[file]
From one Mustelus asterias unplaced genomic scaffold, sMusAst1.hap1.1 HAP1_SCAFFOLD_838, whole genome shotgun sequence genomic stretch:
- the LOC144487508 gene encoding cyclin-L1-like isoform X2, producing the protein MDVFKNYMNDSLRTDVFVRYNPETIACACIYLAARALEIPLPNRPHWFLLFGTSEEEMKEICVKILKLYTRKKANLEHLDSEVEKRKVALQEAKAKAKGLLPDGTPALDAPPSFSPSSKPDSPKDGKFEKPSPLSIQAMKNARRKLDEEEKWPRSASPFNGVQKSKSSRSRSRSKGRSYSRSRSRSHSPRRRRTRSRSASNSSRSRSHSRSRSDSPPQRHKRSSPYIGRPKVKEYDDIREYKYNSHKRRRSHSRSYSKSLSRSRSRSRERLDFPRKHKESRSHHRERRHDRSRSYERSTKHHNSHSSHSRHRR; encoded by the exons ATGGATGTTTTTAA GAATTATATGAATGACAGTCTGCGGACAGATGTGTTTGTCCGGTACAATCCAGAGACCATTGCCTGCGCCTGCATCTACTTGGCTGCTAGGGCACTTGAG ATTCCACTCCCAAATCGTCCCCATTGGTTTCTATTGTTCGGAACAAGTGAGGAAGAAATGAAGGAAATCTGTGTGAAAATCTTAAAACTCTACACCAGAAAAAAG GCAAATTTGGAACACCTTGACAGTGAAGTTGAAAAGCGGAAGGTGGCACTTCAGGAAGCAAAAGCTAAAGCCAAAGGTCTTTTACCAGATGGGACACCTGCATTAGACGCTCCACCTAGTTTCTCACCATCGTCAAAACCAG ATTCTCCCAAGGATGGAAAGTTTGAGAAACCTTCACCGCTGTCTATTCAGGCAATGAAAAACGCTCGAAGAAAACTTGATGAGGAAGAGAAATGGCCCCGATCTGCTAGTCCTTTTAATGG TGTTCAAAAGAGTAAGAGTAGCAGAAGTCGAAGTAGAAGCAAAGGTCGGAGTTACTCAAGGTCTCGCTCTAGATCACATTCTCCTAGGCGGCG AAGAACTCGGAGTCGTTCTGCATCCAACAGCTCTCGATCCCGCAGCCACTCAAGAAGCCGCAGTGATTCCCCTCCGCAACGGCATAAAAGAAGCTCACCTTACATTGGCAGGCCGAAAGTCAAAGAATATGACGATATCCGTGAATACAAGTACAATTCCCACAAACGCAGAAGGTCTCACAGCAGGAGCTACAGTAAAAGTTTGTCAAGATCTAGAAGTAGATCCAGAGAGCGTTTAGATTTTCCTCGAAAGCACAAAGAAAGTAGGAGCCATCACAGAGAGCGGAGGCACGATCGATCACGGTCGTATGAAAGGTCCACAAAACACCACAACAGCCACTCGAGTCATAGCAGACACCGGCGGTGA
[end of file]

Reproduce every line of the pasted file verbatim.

From one Mustelus asterias unplaced genomic scaffold, sMusAst1.hap1.1 HAP1_SCAFFOLD_838, whole genome shotgun sequence genomic stretch:
- the LOC144487508 gene encoding cyclin-L1-like isoform X2, producing the protein MDVFKNYMNDSLRTDVFVRYNPETIACACIYLAARALEIPLPNRPHWFLLFGTSEEEMKEICVKILKLYTRKKANLEHLDSEVEKRKVALQEAKAKAKGLLPDGTPALDAPPSFSPSSKPDSPKDGKFEKPSPLSIQAMKNARRKLDEEEKWPRSASPFNGVQKSKSSRSRSRSKGRSYSRSRSRSHSPRRRRTRSRSASNSSRSRSHSRSRSDSPPQRHKRSSPYIGRPKVKEYDDIREYKYNSHKRRRSHSRSYSKSLSRSRSRSRERLDFPRKHKESRSHHRERRHDRSRSYERSTKHHNSHSSHSRHRR; encoded by the exons ATGGATGTTTTTAA GAATTATATGAATGACAGTCTGCGGACAGATGTGTTTGTCCGGTACAATCCAGAGACCATTGCCTGCGCCTGCATCTACTTGGCTGCTAGGGCACTTGAG ATTCCACTCCCAAATCGTCCCCATTGGTTTCTATTGTTCGGAACAAGTGAGGAAGAAATGAAGGAAATCTGTGTGAAAATCTTAAAACTCTACACCAGAAAAAAG GCAAATTTGGAACACCTTGACAGTGAAGTTGAAAAGCGGAAGGTGGCACTTCAGGAAGCAAAAGCTAAAGCCAAAGGTCTTTTACCAGATGGGACACCTGCATTAGACGCTCCACCTAGTTTCTCACCATCGTCAAAACCAG ATTCTCCCAAGGATGGAAAGTTTGAGAAACCTTCACCGCTGTCTATTCAGGCAATGAAAAACGCTCGAAGAAAACTTGATGAGGAAGAGAAATGGCCCCGATCTGCTAGTCCTTTTAATGG TGTTCAAAAGAGTAAGAGTAGCAGAAGTCGAAGTAGAAGCAAAGGTCGGAGTTACTCAAGGTCTCGCTCTAGATCACATTCTCCTAGGCGGCG AAGAACTCGGAGTCGTTCTGCATCCAACAGCTCTCGATCCCGCAGCCACTCAAGAAGCCGCAGTGATTCCCCTCCGCAACGGCATAAAAGAAGCTCACCTTACATTGGCAGGCCGAAAGTCAAAGAATATGACGATATCCGTGAATACAAGTACAATTCCCACAAACGCAGAAGGTCTCACAGCAGGAGCTACAGTAAAAGTTTGTCAAGATCTAGAAGTAGATCCAGAGAGCGTTTAGATTTTCCTCGAAAGCACAAAGAAAGTAGGAGCCATCACAGAGAGCGGAGGCACGATCGATCACGGTCGTATGAAAGGTCCACAAAACACCACAACAGCCACTCGAGTCATAGCAGACACCGGCGGTGA